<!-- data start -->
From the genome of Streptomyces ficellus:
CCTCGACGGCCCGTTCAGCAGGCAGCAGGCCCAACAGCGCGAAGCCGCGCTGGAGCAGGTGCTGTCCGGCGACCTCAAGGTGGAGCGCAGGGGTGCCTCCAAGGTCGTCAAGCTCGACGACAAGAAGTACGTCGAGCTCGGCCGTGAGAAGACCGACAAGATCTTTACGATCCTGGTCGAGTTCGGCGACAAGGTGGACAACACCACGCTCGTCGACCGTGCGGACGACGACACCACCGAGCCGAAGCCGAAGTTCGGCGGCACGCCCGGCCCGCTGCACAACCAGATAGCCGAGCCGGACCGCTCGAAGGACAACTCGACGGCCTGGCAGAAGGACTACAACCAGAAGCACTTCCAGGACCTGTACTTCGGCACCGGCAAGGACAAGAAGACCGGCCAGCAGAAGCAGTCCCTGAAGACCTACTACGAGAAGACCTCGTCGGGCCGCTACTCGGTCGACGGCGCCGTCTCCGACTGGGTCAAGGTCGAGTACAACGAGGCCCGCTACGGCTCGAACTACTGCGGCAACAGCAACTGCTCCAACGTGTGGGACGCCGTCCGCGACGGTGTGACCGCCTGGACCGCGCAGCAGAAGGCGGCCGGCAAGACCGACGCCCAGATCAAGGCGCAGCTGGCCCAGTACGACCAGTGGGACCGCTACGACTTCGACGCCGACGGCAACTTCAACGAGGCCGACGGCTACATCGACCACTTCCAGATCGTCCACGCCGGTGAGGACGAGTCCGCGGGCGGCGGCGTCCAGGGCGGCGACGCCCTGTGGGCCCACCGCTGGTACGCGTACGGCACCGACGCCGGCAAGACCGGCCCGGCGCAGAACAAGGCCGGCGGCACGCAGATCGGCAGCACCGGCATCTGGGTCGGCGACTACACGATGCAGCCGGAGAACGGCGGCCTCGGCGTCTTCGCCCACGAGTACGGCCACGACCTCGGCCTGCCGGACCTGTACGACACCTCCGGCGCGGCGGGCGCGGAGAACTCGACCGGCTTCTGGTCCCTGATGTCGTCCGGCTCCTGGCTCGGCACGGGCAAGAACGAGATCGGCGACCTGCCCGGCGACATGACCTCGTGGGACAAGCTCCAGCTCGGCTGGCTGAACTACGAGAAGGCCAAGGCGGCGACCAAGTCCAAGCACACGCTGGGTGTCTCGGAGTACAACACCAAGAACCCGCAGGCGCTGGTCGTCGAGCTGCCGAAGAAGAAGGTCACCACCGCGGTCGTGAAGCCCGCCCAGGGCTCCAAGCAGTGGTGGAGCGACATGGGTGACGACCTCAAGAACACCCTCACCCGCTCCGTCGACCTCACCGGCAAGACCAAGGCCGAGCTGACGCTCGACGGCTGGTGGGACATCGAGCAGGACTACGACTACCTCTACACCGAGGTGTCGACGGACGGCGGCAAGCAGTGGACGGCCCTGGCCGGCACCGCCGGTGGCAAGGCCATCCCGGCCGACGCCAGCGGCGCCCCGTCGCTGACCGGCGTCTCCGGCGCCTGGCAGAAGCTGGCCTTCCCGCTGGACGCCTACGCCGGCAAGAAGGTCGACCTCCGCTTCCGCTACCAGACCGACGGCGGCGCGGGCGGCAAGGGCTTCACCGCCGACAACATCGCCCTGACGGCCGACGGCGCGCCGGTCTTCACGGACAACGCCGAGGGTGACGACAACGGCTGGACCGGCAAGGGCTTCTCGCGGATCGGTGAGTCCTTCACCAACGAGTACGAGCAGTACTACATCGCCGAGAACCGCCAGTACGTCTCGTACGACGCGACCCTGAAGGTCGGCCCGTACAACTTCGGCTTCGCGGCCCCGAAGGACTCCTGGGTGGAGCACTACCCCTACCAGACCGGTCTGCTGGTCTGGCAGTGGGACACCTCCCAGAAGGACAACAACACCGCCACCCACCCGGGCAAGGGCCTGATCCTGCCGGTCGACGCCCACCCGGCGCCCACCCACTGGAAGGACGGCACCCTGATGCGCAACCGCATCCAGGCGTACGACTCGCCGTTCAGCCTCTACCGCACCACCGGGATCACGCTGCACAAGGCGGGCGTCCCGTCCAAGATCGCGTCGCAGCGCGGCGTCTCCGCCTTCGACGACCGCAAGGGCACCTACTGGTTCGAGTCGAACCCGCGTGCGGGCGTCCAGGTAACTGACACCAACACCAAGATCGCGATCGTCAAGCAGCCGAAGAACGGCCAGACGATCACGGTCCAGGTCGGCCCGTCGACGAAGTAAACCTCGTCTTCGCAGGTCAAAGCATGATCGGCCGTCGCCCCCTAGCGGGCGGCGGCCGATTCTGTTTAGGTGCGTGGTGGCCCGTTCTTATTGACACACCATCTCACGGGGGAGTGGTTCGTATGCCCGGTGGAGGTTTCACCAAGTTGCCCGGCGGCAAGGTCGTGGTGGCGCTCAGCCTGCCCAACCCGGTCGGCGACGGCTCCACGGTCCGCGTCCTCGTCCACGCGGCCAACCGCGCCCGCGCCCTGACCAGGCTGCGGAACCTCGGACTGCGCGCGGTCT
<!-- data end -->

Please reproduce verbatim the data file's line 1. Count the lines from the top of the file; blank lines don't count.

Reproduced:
From the genome of Streptomyces ficellus: